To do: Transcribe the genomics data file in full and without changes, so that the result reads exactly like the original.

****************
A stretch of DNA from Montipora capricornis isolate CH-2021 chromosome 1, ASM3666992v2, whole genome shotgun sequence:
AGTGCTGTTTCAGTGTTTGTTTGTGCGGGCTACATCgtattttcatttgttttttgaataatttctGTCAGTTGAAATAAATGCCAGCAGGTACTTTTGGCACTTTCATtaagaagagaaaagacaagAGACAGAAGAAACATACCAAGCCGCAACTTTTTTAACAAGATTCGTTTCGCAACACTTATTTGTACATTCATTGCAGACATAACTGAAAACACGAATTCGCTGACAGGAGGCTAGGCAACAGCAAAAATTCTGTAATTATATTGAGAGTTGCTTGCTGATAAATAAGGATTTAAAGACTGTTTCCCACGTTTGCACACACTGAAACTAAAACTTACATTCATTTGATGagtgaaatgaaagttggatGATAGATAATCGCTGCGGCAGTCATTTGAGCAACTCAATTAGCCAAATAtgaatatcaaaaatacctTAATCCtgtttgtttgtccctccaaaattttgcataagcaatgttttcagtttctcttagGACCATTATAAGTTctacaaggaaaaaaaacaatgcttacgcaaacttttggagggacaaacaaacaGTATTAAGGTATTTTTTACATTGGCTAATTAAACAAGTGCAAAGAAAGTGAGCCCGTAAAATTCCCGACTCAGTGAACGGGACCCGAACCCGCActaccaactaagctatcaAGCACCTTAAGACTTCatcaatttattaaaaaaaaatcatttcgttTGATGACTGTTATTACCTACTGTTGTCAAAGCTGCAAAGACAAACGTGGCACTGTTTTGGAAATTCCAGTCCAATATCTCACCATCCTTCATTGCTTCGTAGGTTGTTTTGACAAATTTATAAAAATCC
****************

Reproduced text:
A stretch of DNA from Montipora capricornis isolate CH-2021 chromosome 1, ASM3666992v2, whole genome shotgun sequence:
AGTGCTGTTTCAGTGTTTGTTTGTGCGGGCTACATCgtattttcatttgttttttgaataatttctGTCAGTTGAAATAAATGCCAGCAGGTACTTTTGGCACTTTCATtaagaagagaaaagacaagAGACAGAAGAAACATACCAAGCCGCAACTTTTTTAACAAGATTCGTTTCGCAACACTTATTTGTACATTCATTGCAGACATAACTGAAAACACGAATTCGCTGACAGGAGGCTAGGCAACAGCAAAAATTCTGTAATTATATTGAGAGTTGCTTGCTGATAAATAAGGATTTAAAGACTGTTTCCCACGTTTGCACACACTGAAACTAAAACTTACATTCATTTGATGagtgaaatgaaagttggatGATAGATAATCGCTGCGGCAGTCATTTGAGCAACTCAATTAGCCAAATAtgaatatcaaaaatacctTAATCCtgtttgtttgtccctccaaaattttgcataagcaatgttttcagtttctcttagGACCATTATAAGTTctacaaggaaaaaaaacaatgcttacgcaaacttttggagggacaaacaaacaGTATTAAGGTATTTTTTACATTGGCTAATTAAACAAGTGCAAAGAAAGTGAGCCCGTAAAATTCCCGACTCAGTGAACGGGACCCGAACCCGCActaccaactaagctatcaAGCACCTTAAGACTTCatcaatttattaaaaaaaaatcatttcgttTGATGACTGTTATTACCTACTGTTGTCAAAGCTGCAAAGACAAACGTGGCACTGTTTTGGAAATTCCAGTCCAATATCTCACCATCCTTCATTGCTTCGTAGGTTGTTTTGACAAATTTATAAAAATCC